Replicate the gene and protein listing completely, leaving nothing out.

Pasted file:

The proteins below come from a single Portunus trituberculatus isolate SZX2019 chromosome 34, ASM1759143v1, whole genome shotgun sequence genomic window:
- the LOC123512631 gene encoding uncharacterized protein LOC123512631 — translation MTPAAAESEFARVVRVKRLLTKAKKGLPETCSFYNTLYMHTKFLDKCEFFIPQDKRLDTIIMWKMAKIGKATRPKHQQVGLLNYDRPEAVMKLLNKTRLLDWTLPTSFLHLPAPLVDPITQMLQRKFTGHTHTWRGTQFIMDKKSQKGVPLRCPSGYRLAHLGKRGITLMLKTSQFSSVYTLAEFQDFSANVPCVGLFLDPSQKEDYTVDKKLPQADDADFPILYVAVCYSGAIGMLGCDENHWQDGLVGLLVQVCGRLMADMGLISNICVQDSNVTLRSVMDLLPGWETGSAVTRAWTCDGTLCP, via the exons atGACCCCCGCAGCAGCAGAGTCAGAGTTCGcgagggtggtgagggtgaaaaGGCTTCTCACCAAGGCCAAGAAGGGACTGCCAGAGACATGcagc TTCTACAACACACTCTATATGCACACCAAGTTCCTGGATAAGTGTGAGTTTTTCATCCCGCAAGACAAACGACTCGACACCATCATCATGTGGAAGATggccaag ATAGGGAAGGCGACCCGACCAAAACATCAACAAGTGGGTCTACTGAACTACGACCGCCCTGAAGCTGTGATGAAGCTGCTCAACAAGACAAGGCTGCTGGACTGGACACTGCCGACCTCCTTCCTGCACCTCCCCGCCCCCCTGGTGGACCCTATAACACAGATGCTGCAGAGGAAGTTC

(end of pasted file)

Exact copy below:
The proteins below come from a single Portunus trituberculatus isolate SZX2019 chromosome 34, ASM1759143v1, whole genome shotgun sequence genomic window:
- the LOC123512631 gene encoding uncharacterized protein LOC123512631 — translation MTPAAAESEFARVVRVKRLLTKAKKGLPETCSFYNTLYMHTKFLDKCEFFIPQDKRLDTIIMWKMAKIGKATRPKHQQVGLLNYDRPEAVMKLLNKTRLLDWTLPTSFLHLPAPLVDPITQMLQRKFTGHTHTWRGTQFIMDKKSQKGVPLRCPSGYRLAHLGKRGITLMLKTSQFSSVYTLAEFQDFSANVPCVGLFLDPSQKEDYTVDKKLPQADDADFPILYVAVCYSGAIGMLGCDENHWQDGLVGLLVQVCGRLMADMGLISNICVQDSNVTLRSVMDLLPGWETGSAVTRAWTCDGTLCP, via the exons atGACCCCCGCAGCAGCAGAGTCAGAGTTCGcgagggtggtgagggtgaaaaGGCTTCTCACCAAGGCCAAGAAGGGACTGCCAGAGACATGcagc TTCTACAACACACTCTATATGCACACCAAGTTCCTGGATAAGTGTGAGTTTTTCATCCCGCAAGACAAACGACTCGACACCATCATCATGTGGAAGATggccaag ATAGGGAAGGCGACCCGACCAAAACATCAACAAGTGGGTCTACTGAACTACGACCGCCCTGAAGCTGTGATGAAGCTGCTCAACAAGACAAGGCTGCTGGACTGGACACTGCCGACCTCCTTCCTGCACCTCCCCGCCCCCCTGGTGGACCCTATAACACAGATGCTGCAGAGGAAGTTC